Further background information:

On 4th January 2008 Burma will mark sixty years of independence. Celebrations will no doubt be subdued. For more than three quarters of that period successive military juntas have misruled Burma. Only the elderly have experienced any form of democracy and that ended in 1962. The generals now enjoy near absolute domination and appear set on crushing the pro-democracy opposition, eradicating ethnic opposition, while cementing their grip on power ad infinitum.

The hopes and dreams that powered the 1988 pro-democracy uprising have ceased to be visible amid the darkness that has followed. Overwhelming victory for the National League for Democracy (NLD) in the 1990 general election resulted in incarceration, exile and death: MPs were never permitted to take up office and serve the people who elected them, as the military refused to relinquish power. Aung San Suu Kyi, NLD leader and Nobel Peace Laureate, remains the world’s most famous political prisoner – detained for almost 12 years with absolutely no sign that she will experience freedom anytime soon.

Burma, for generations admired as the ‘Golden Land ,’ barely survives on the fringes of humanity and is more accurately recognised as a bastion of inhumanity. A plethora of human rights reports bear witness to the endless discrimination, abuse and suffering that the people endure. Burma’s international notoriety is a product of the generals’ steadfast belligerence: the world’s longest running civil war; over 1200 political prisoners; possibly 70,000 child soldiers; leading producer of narcotics; among the lowest per capita spending on health and education (40 cents annually per citizen on health); Asia’s axis for the dissemination of HIV/AIDS; the most annual deaths from malaria of any Asian nation (primarily in areas where the Burma Army has attacked and displaced thousands of minority ethnic villagers); its infamy is endless.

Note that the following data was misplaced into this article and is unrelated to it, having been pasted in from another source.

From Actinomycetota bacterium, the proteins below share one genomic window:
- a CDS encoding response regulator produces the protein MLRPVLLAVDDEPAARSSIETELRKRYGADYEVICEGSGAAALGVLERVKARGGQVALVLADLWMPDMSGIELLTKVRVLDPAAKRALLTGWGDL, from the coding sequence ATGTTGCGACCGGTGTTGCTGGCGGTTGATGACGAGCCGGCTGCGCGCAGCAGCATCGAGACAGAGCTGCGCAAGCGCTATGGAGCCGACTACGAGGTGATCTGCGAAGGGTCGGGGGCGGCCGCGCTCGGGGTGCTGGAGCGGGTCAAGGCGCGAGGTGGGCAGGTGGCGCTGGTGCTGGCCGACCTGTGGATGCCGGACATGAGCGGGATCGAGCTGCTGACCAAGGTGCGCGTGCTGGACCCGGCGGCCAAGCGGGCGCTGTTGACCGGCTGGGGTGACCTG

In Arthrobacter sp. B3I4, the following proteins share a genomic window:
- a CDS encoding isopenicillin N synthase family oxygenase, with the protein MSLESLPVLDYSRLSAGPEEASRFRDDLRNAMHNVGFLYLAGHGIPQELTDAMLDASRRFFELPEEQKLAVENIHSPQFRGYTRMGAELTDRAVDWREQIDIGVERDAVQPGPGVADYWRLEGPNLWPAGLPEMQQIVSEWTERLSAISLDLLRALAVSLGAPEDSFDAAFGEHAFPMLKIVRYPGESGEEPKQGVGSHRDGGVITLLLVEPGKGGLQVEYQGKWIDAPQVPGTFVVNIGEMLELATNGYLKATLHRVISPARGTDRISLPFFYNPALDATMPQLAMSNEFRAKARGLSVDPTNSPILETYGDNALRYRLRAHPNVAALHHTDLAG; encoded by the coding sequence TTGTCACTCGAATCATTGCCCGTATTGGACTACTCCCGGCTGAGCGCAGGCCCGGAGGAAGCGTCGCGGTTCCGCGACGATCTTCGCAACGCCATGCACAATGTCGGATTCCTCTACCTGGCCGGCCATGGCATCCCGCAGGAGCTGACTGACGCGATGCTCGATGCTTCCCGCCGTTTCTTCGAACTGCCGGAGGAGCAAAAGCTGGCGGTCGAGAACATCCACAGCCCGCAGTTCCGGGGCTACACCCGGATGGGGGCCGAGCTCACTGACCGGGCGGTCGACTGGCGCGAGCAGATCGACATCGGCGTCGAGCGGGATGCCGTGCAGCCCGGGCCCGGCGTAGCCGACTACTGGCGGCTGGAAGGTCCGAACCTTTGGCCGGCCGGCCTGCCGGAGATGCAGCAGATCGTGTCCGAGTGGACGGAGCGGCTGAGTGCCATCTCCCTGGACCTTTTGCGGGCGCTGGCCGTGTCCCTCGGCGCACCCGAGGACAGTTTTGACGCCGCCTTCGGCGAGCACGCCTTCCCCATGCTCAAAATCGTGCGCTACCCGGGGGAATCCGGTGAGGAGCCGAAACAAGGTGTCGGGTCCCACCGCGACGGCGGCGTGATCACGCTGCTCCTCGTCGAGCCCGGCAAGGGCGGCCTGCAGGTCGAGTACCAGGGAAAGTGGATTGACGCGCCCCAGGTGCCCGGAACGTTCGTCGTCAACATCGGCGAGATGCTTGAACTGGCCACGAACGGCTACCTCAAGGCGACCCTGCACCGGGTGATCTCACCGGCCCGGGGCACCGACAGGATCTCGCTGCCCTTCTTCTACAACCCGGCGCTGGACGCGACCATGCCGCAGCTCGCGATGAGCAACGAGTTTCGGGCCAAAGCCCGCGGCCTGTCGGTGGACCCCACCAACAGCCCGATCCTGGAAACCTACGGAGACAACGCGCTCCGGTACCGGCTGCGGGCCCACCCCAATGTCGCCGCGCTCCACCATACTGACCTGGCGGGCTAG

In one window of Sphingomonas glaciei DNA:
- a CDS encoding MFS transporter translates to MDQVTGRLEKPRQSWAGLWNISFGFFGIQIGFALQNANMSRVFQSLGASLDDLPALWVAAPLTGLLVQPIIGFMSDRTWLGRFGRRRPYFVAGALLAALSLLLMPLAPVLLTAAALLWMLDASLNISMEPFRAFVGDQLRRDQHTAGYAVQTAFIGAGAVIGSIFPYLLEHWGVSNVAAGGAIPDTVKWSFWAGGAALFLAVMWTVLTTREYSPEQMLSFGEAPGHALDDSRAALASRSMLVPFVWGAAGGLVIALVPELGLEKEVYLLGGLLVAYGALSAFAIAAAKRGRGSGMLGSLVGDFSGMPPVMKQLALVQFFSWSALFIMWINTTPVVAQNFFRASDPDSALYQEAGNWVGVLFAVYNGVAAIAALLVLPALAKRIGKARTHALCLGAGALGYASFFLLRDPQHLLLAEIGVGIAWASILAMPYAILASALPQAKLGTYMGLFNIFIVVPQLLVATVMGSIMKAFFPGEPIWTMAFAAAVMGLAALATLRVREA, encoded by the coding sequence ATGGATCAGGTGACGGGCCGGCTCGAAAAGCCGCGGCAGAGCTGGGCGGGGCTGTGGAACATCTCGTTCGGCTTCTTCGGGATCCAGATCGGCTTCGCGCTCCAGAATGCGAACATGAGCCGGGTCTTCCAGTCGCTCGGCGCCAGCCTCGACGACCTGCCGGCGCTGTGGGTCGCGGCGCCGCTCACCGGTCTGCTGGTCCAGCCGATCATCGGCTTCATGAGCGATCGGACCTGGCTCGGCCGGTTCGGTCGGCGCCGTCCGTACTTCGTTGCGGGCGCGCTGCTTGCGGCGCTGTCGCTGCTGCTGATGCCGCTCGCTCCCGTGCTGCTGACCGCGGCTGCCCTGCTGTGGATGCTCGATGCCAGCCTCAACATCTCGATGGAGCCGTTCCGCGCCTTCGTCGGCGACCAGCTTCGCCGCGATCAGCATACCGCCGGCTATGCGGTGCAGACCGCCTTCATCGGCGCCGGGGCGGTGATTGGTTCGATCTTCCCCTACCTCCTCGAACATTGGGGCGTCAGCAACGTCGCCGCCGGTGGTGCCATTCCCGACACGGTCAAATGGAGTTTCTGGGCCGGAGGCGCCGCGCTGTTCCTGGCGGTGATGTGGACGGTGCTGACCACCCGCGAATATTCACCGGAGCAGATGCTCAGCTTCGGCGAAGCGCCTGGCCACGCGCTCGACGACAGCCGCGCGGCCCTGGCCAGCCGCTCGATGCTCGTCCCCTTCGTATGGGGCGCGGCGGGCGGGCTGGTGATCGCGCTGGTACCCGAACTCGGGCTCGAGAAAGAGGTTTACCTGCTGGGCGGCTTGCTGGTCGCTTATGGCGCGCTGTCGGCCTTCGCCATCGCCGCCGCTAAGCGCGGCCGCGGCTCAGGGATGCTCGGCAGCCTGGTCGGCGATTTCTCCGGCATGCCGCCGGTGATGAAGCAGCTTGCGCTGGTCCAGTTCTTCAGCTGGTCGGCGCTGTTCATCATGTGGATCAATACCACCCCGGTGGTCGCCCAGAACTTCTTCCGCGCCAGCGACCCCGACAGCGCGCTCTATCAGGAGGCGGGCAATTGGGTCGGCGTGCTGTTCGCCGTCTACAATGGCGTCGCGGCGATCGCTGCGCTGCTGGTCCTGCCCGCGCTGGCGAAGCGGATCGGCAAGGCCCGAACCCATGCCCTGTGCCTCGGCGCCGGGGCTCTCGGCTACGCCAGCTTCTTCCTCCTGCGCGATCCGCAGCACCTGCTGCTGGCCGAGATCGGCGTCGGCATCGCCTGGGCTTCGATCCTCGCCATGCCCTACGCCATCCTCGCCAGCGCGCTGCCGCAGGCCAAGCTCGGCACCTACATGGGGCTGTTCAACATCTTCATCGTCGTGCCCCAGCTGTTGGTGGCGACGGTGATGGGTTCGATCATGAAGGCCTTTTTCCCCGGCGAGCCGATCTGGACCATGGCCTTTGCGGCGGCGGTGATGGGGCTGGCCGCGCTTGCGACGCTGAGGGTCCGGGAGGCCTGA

Since its inception in 1990, my documentation of Burma has sought to put a human face to the complex, evolving issues that challenge its people. It is by personalizing instances of, for example, ethnic armed resistance, food insecurity, forced labour, forced relocation, child workers, child combatants, sex workers, the use of rape as a weapon of war, health insecurity, the explosion of the HIV infection, people trafficking, narcotics trafficking, political detention, etc, that I aim to inform and provoke; providing a comprehensive and coherent study that will be employed as a tool advocacy in the pursuit of meaningful peaceful change for Burma.

These photographs are part of a much larger body of documentation that is currently being prepared for publication as a book.dmgallery-logo-small-blue